Study

Effect of fire history and vegetation structure on herpetofauna in a South African grassland

  • Published source details Masterson G.P.R., Maritz B., Herpetology G.J.A.A. & undefined . (2008) Effect of fire history and vegetation structure on herpetofauna in a South African grassland. Applied Herpetology, 5, 129-143.

Actions

This study is summarised as evidence for the following.

Action Category

Use prescribed burning: Grassland & shrubland

Action Link
Reptile Conservation
  1. Use prescribed burning: Grassland & shrubland

    A replicated, site comparison study in 2004 in an area of grassland in Gauteng, South Africa (Masterson et al. 2008) found that reptile species richness was similar in areas that were last burned one, two or three years ago, and was also not affected by burn frequency over the previous 30 years. Neither time since last burn or frequency of burning over the past 30 years affected reptile species richness (data reported as statistical model result). In March–April 2004, reptiles were surveyed in nine sites that had last been burned one year ago (4 areas), two years ago (3 areas) or three years ago (2 areas). Burn frequency in the preceding 30 years of the sites varied from burning every 1–5 years. A total of 10 groups of traps (4 drift fences, 8 funnel and 8 pitfall traps) were established across the nine sites (1–2 groups/block). Traps were checked twice/day and all reptiles were identified to species level.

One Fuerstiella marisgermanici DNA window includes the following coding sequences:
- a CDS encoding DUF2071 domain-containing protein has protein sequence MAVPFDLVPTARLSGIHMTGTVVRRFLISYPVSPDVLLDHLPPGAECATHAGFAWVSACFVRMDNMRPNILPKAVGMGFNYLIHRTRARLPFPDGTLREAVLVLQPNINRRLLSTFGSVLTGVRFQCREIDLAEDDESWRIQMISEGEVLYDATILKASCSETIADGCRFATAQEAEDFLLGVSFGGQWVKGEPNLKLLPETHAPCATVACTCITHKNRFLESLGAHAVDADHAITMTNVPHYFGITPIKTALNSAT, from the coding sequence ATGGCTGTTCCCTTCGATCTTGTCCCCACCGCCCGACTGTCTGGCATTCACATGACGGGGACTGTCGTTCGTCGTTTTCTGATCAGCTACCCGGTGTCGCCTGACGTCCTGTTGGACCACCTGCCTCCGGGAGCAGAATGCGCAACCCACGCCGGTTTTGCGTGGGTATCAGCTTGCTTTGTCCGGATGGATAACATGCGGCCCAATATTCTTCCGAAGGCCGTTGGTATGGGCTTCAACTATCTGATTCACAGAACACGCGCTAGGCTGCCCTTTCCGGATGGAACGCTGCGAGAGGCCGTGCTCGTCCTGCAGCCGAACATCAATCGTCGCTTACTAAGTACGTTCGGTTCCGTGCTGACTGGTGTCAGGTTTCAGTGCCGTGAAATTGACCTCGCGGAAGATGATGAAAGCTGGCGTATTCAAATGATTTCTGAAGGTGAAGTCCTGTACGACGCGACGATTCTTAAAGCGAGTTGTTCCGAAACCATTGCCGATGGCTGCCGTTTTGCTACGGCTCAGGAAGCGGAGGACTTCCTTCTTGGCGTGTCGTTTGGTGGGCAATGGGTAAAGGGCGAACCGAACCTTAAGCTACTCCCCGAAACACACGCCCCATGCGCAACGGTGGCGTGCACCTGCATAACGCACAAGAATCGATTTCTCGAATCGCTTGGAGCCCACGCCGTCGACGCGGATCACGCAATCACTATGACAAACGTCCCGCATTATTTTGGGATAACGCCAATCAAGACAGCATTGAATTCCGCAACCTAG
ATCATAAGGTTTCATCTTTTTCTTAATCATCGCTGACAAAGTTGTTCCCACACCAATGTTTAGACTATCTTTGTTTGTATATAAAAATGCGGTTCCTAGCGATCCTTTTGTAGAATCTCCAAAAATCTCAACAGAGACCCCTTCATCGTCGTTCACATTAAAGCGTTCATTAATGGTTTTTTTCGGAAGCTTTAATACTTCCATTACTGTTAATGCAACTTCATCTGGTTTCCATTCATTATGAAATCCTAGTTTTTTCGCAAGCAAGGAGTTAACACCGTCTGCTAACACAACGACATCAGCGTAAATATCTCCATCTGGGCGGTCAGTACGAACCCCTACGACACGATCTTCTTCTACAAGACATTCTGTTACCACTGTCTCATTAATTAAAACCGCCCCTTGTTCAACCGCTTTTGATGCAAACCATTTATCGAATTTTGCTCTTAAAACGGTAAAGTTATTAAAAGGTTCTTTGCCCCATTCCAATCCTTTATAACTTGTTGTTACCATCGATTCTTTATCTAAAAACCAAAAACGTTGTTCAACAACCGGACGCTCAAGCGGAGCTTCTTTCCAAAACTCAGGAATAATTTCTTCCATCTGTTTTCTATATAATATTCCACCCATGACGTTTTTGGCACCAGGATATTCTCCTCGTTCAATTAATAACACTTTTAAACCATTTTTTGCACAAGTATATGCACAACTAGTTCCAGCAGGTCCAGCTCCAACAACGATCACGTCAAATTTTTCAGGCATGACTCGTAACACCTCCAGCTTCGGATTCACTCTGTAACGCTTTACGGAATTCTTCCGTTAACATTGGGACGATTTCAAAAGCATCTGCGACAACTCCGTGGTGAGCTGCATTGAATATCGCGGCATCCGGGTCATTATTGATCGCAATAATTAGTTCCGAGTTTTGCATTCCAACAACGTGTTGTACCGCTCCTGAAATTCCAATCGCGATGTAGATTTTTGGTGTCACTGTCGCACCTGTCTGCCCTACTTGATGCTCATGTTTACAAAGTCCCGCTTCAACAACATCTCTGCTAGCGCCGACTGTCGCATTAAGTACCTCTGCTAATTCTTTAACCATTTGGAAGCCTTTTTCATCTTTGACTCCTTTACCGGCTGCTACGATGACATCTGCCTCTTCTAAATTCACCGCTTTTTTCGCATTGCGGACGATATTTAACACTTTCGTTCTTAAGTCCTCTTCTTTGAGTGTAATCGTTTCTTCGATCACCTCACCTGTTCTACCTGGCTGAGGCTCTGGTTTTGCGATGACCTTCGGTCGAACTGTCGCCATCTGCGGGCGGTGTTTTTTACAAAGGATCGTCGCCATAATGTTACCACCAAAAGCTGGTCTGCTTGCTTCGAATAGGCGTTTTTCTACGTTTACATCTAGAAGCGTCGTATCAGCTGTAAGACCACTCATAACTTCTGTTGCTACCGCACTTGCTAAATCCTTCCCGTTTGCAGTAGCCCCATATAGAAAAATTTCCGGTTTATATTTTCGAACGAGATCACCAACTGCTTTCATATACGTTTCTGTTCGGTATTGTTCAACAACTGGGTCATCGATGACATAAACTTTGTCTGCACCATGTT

(Summarised by: William Morgan)

Output references
What Works 2021 cover

What Works in Conservation

What Works in Conservation provides expert assessments of the effectiveness of actions, based on summarised evidence, in synopses. Subjects covered so far include amphibians, birds, mammals, forests, peatland and control of freshwater invasive species. More are in progress.

More about What Works in Conservation

Download free PDF or purchase
The Conservation Evidence Journal

The Conservation Evidence Journal

An online, free to publish in, open-access journal publishing results from research and projects that test the effectiveness of conservation actions.

Read the latest volume: Volume 19

Go to the CE Journal

Discover more on our blog

Our blog contains the latest news and updates from the Conservation Evidence team, the Conservation Evidence Journal, and our global partners in evidence-based conservation.


Who uses Conservation Evidence?

Meet some of the evidence champions

Endangered Landscape Programme Red List Champion - Arc Kent Wildlife Trust The Rufford Foundation Save the Frogs - Ghana Bern wood Supporting Conservation Leaders National Biodiversity Network Sustainability Dashboard Frog Life The international journey of Conservation - Oryx British trust for ornithology Cool Farm Alliance UNEP AWFA Butterfly Conservation People trust for endangered species Vincet Wildlife Trust